Passed in 2009, the so-called Community Rights Law was supposed to finally give poor forest communities a big say in how to manage their land and what to do with the tropical trees that grow on it. Now, they could apply for a permit from the Forestry Development Authority (FDA) to obtain a “community forest,” entitling them to around half of the proceeds of logging and other income-generating endeavors.
But getting such a permit is a long, difficult process involving complex bureaucracy, logistics and costs — not an easy course for people who grew up in a small town without electricity and don’t have much formal education.
If the FDA was doing its job, it would have been helping those communities grasp and weigh their options, going through the community forest registration process ethically, and preventing manipulation from logging companies or corrupt officials. Instead, my source said, they were either looking the other way for powerful political actors who were warping the process, or actively manipulating the system on their behalf. This is entirely believable and not at all surprising for Liberia (or, to an extent, anywhere), but I need evidence to prove it.
My source tells me to look up a company named Xylopia and who owns it. He mentions the name of a former president of the country (interim, but still), and points me toward a remote, densely forested part of the country. When I look at the business registry document, it’s clear that the story he told me is true. Thelma Sawyer, Xylopia’s owner, is the wife of Amos Sawyer, one of the most influential figures in contemporary Liberia and a high-profile power broker who was at the time a close ally of then-President Johnson Sirleaf.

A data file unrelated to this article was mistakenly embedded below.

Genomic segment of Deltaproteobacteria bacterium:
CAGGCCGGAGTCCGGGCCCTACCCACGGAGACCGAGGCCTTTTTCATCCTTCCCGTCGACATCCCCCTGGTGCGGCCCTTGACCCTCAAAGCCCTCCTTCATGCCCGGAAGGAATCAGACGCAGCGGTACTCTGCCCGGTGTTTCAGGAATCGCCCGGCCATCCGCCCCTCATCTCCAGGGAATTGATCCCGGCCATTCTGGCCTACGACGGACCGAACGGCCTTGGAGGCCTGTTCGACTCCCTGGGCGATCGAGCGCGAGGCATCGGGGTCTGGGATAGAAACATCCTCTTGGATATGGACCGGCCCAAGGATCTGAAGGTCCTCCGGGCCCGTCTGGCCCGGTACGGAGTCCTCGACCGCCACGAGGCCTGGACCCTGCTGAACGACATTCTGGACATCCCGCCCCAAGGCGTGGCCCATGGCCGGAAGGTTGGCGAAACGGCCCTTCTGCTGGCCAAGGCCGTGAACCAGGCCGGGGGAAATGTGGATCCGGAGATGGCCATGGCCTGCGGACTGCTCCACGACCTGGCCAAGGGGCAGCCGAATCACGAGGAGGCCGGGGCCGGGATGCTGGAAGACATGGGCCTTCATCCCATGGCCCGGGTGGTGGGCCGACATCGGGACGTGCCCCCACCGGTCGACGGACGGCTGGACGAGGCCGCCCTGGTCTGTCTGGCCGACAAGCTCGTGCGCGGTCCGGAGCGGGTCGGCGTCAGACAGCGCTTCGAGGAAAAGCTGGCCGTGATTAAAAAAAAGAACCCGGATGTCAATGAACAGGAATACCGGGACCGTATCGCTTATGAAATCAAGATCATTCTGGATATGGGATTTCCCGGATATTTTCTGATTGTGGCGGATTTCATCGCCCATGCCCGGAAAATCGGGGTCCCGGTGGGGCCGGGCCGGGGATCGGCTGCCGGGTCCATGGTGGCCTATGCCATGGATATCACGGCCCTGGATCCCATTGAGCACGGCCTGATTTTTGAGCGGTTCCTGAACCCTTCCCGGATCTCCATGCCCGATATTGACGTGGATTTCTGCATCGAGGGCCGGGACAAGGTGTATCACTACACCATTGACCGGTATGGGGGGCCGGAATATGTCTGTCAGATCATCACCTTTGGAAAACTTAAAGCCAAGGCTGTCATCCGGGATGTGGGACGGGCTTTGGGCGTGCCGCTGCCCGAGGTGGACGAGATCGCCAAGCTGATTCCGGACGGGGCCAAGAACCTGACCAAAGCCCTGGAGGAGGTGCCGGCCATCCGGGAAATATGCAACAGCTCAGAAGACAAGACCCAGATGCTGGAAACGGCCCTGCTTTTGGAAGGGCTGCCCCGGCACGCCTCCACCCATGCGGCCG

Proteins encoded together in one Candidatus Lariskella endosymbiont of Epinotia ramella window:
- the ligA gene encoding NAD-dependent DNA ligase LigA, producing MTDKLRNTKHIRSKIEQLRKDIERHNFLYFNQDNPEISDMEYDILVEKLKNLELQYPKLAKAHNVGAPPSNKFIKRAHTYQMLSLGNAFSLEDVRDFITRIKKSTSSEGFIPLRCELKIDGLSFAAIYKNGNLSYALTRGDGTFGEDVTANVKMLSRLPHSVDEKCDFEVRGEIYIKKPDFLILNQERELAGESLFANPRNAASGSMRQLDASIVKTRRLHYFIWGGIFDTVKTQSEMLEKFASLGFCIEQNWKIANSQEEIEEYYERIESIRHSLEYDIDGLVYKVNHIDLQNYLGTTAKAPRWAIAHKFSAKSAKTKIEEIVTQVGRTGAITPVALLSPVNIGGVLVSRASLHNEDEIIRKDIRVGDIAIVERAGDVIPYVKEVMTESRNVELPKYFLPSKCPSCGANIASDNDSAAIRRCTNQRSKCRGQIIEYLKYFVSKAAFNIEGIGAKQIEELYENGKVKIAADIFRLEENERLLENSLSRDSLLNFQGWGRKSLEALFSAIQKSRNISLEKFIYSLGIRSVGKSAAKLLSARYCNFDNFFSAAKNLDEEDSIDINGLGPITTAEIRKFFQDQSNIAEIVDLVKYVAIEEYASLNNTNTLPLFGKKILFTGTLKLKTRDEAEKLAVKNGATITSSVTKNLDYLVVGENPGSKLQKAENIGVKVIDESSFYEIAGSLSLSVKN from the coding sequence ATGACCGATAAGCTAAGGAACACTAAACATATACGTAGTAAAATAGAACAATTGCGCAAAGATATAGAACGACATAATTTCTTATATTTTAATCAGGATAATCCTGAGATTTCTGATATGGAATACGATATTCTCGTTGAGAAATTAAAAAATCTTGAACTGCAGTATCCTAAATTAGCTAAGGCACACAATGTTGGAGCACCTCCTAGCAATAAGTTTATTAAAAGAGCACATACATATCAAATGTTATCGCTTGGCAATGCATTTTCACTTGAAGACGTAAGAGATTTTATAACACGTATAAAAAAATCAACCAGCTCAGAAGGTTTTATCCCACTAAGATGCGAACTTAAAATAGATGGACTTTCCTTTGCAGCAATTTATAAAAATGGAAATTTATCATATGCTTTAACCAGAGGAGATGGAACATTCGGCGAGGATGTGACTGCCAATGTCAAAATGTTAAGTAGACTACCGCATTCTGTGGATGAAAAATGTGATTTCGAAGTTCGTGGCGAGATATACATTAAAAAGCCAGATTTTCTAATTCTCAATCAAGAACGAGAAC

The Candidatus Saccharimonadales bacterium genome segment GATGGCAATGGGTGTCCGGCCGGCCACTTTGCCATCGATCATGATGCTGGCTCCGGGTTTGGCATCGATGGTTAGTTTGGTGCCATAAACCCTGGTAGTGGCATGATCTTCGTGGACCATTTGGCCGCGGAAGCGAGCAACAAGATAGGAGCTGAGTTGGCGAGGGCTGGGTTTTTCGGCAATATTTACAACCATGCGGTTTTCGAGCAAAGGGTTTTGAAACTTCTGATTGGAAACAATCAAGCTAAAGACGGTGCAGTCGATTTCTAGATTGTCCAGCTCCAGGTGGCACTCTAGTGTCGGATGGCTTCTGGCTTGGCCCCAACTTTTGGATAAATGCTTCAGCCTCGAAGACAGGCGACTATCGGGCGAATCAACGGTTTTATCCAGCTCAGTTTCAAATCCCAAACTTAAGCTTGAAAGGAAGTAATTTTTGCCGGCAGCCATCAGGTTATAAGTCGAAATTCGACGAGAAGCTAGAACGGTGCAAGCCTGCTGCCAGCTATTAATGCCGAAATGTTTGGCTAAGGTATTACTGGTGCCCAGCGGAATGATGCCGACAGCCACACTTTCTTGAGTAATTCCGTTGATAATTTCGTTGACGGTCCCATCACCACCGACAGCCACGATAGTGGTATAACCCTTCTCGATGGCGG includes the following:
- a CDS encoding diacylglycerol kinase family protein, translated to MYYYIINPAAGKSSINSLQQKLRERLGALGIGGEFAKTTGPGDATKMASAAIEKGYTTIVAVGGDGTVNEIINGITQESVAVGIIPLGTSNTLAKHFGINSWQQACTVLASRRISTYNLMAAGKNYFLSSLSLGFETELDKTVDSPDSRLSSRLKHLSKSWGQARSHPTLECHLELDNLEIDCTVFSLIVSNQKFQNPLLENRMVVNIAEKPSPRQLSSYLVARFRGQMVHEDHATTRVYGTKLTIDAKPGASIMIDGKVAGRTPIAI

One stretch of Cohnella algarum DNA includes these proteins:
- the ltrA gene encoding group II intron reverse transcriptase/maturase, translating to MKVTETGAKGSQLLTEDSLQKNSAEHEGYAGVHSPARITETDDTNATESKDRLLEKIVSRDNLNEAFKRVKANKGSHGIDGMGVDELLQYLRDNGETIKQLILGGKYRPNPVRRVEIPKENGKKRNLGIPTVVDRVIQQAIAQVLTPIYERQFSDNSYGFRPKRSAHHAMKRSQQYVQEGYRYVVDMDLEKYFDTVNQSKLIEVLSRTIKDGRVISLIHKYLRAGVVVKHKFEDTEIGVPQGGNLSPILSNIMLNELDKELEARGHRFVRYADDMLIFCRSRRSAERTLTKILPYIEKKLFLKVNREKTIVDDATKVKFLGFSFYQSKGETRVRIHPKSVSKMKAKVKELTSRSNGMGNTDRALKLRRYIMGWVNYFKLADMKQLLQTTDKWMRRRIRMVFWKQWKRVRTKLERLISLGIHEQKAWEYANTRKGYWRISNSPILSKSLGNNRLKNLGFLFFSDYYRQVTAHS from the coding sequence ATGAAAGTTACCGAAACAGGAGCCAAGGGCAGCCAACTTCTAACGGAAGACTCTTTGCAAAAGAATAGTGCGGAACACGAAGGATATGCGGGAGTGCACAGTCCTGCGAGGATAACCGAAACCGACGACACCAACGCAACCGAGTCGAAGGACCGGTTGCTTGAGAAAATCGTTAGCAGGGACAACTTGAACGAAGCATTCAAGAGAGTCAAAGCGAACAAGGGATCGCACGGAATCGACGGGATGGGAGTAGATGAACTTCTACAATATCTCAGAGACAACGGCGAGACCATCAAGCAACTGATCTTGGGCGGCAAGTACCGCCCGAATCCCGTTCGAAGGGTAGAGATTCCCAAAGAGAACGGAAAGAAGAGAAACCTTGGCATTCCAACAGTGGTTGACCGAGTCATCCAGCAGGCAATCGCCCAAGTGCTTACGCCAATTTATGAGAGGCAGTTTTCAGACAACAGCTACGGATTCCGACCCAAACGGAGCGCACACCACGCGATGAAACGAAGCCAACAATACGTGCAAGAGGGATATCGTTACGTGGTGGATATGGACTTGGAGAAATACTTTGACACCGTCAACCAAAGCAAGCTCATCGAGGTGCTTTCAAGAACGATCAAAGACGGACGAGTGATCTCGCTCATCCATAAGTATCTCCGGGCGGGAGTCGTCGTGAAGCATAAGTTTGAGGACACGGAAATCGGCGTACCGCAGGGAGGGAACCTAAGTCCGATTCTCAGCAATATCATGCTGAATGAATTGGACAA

For most outlets, this story would have felt too regional, so specific to Liberia that people (defined as Americans and Europeans) wouldn’t be interested in reading it. But my editor at Mongabay gets it.
She understands that Liberia is home to nearly half of the remaining Upper Guinean tropical rainforest, and that those forests are critical for biodiversity and the livelihoods of rural poor. She understands that if the community forestry system is being exploited, then a huge swath of those rainforests could be under threat for accelerated deforestation — an outcome that would have global implications for conservation as well as the climate.
Community forestry in Liberia was supposed to help balance sustainable management of resources with the need for local economic development. The laws were, at least on paper, exciting. For the first time forest communities were legally entitled to make representative decisions about logging, conservation and other forest management issues.
But for the process to work, the application process had to be aboveboard. If communities were being cajoled or manipulated by loggers, community forestry would become no more than a back door for industrial logging. This is why the law specifically banned communities from entering into agreements with loggers before completing the application process. That way, it was hoped, loggers couldn’t just spread money around and use communities as fronts for their operations.